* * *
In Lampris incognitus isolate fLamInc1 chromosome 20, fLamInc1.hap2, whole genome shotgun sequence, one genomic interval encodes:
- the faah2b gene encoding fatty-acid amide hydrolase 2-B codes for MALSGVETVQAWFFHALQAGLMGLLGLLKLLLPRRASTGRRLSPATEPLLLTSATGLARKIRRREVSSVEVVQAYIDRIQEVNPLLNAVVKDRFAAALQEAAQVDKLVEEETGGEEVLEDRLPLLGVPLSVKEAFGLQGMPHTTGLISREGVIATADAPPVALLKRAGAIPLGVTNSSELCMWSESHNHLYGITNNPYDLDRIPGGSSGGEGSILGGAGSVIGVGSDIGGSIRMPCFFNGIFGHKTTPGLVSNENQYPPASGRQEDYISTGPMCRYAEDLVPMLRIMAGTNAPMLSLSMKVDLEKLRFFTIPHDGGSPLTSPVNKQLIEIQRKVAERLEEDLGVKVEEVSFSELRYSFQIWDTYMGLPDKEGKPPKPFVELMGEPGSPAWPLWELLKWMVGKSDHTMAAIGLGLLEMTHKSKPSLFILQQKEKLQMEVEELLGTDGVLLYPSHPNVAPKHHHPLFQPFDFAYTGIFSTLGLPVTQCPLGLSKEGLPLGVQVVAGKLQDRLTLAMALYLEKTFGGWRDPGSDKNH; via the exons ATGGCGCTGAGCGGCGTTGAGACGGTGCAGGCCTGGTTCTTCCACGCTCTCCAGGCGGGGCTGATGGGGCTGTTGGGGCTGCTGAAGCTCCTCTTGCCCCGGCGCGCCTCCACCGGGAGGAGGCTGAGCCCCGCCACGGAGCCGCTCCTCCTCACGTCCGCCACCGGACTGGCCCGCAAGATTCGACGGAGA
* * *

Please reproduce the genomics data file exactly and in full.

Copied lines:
In Lampris incognitus isolate fLamInc1 chromosome 20, fLamInc1.hap2, whole genome shotgun sequence, one genomic interval encodes:
- the faah2b gene encoding fatty-acid amide hydrolase 2-B codes for MALSGVETVQAWFFHALQAGLMGLLGLLKLLLPRRASTGRRLSPATEPLLLTSATGLARKIRRREVSSVEVVQAYIDRIQEVNPLLNAVVKDRFAAALQEAAQVDKLVEEETGGEEVLEDRLPLLGVPLSVKEAFGLQGMPHTTGLISREGVIATADAPPVALLKRAGAIPLGVTNSSELCMWSESHNHLYGITNNPYDLDRIPGGSSGGEGSILGGAGSVIGVGSDIGGSIRMPCFFNGIFGHKTTPGLVSNENQYPPASGRQEDYISTGPMCRYAEDLVPMLRIMAGTNAPMLSLSMKVDLEKLRFFTIPHDGGSPLTSPVNKQLIEIQRKVAERLEEDLGVKVEEVSFSELRYSFQIWDTYMGLPDKEGKPPKPFVELMGEPGSPAWPLWELLKWMVGKSDHTMAAIGLGLLEMTHKSKPSLFILQQKEKLQMEVEELLGTDGVLLYPSHPNVAPKHHHPLFQPFDFAYTGIFSTLGLPVTQCPLGLSKEGLPLGVQVVAGKLQDRLTLAMALYLEKTFGGWRDPGSDKNH; via the exons ATGGCGCTGAGCGGCGTTGAGACGGTGCAGGCCTGGTTCTTCCACGCTCTCCAGGCGGGGCTGATGGGGCTGTTGGGGCTGCTGAAGCTCCTCTTGCCCCGGCGCGCCTCCACCGGGAGGAGGCTGAGCCCCGCCACGGAGCCGCTCCTCCTCACGTCCGCCACCGGACTGGCCCGCAAGATTCGACGGAGA